Balzer and Bray done, we move on to Farrin Jacobs and Phoebe Yeh. A couple books of note for you here. First up, I picked up the title Be a Genie in Six Easy Steps by Linda Chapman and Steve Cole because I liked the cover (yes, covers really are the mitigating factors half the time). But when describing the book, we were told that it’s a story that was either inspired by / seems like E. Nesbit. I found that interesting since Nesbit is not usually invoked these days. Edward Eager, sure. But Nesbit? Very interesting.
If The Amanda Project by Stella Lennon were not A) for teens and B) for teens I would be inclined to read it with the bookgroup I run out of my library. It’s one of those interactive texts, where there’s a cool online component just waiting for teens to log-in and play. Ah well. From what I’ve heard the site is still only in its beta form right now anyway.
Okay. So here’s my thing about DupliKate by Cherry Cheva. Seems to me that if a teen novel is written by one of the writers of Family Guy, this is a huge selling point. There should be big honking words on the cover that say, "BY A FRIGGIN’ WRITER OF FAMILY GUY!!!!" You should make it a big sticker on the side, and then make sure that the image seen there is ostensibly awesome. However, at the moment the jacket of this book (the story of which involves a girl falling asleep on her computer and waking up to find she has a computer generated double) looks like every other teen girl title out there. Wasted opportunity, I think. With some tweaking, it could have gotten an equal boy/girl readership. Just my two cents.
Book I Was Most Disappointed To Not Find a Galley Of: I Can’t Keep My Own Secrets: Six-Word Memoirs by Teens Famous & Obscure, edited by Smith Magazine. This makes sense to me. There are lots of those six-word memoir books out there, and they’re cute enough. I feel like this kind of idea fits the YA market far better, though. I alluded at the beginning of this post to the fact that on this day one of the galleys was gone by the time I got interested in it. Behold that very title. Behold too the sad little me.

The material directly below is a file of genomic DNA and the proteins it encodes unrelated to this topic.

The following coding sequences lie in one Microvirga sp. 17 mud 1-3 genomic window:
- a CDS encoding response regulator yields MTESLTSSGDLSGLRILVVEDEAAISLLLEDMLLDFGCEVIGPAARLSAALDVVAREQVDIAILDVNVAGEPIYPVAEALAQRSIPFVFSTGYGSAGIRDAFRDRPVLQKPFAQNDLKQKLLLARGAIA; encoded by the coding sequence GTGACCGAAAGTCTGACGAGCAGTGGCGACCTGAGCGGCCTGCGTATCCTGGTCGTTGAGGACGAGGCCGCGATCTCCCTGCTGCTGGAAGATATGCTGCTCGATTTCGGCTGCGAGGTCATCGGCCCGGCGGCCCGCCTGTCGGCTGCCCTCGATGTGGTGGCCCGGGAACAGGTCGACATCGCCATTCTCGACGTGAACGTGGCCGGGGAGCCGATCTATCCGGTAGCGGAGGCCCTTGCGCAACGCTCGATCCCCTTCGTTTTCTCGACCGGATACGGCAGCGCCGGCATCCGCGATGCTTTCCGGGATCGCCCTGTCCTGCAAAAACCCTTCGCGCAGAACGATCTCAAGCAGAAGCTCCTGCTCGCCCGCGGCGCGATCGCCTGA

Snap is written by Carol Snow, which means that when I glance at the cover I (like most native midwesterners) instantly see the "snow" and the "snap" and think the title is "Cold Snap". Funny how the mind works.
Archie and the Pirates by Marc Rosenthal is a return of a master picture book author/illustrator whose work I admire. And this particular book appears to be a kind of Curious George meets My Father’s Dragon with a handful of pirates thrown in for spice. Looks very fun. Phooey was one of my favorites back in 2007. It’s nice to see Mr. Rosenthal’s return.
Points to Ned Crowley and Larry Day. Since Sandra Boynton made the crossover, we haven’t seen many other Hallmark and gift card illustrators take the plunge into children’s book illustration. Larry Day appears to be the newest bloke to take the plunge and the result is Nanook & Pryce about two fellows ice fishing amidst terrible odds. It’s unlike most of the stuff I’ve seen out there. A kind of Far Side appeal surrounds it.
Brenda Bowen found Tess’s Tree by Jess M. Brallier (illustrated by Peter H. Reynolds) before she left Harper Collins. Apparently the story originally appeared on FunBrain (original home of such cartoons turned books as Diary of a Wimpy Kid). But even more than the origin, I like the story itself. It concerns a little girl who finds that her favorite tree has been cut down. We get a lot of requests for death books in the library, but none concern plants of any sort. This might be a nice all around title to suggest to people when they ask for something death-related but they want something other than Good-bye Mousie.
It seems strange that a picture book would have the "Grades 4 and up" designation attached to it. We Troubled the Waters by Ntozake Shange, illustrated by Rod Brown has its reasons, though. The book works to show the history of civil rights without whitewashing or glossing over some of the harsher facts. So the lynching section involves the action hanging of men. The KKK is pictured. These harsh but necessary images work to create a truer depiction of history. It’s not the easy way of making a book, but it might end up stronger in the end as a result.